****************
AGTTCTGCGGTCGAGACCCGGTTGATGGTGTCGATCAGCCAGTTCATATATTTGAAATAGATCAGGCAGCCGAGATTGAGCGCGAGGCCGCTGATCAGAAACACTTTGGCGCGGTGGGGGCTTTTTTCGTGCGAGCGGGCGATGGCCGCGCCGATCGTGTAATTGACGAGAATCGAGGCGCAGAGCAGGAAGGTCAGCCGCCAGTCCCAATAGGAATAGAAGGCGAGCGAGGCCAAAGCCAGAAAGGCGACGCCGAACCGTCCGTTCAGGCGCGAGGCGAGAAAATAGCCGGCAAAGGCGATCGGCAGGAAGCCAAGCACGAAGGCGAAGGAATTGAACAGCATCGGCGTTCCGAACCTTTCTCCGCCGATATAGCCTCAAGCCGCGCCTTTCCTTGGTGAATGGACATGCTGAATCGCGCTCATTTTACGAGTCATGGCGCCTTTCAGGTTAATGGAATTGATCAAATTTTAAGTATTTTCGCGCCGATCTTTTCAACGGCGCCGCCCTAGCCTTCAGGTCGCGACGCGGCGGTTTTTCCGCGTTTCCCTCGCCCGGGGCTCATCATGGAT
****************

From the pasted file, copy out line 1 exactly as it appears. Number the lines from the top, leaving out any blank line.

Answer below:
AGTTCTGCGGTCGAGACCCGGTTGATGGTGTCGATCAGCCAGTTCATATATTTGAAATAGATCAGGCAGCCGAGATTGAGCGCGAGGCCGCTGATCAGAAACACTTTGGCGCGGTGGGGGCTTTTTTCGTGCGAGCGGGCGATGGCCGCGCCGATCGTGTAATTGACGAGAATCGAGGCGCAGAGCAGGAAGGTCAGCCGCCAGTCCCAATAGGAATAGAAGGCGAGCGAGGCCAAAGCCAGAAAGGCGACGCCGAACCGTCCGTTCAGGCGCGAGGCGAGAAAATAGCCGGCAAAGGCGATCGGCAGGAAGCCAAGCACGAAGGCGAAGGAATTGAACAGCATCGGCGTTCCGAACCTTTCTCCGCCGATATAGCCTCAAGCCGCGCCTTTCCTTGGTGAATGGACATGCTGAATCGCGCTCATTTTACGAGTCATGGCGCCTTTCAGGTTAATGGAATTGATCAAATTTTAAGTATTTTCGCGCCGATCTTTTCAACGGCGCCGCCCTAGCCTTCAGGTCGCGACGCGGCGGTTTTTCCGCGTTTCCCTCGCCCGGGGCTCATCATGGAT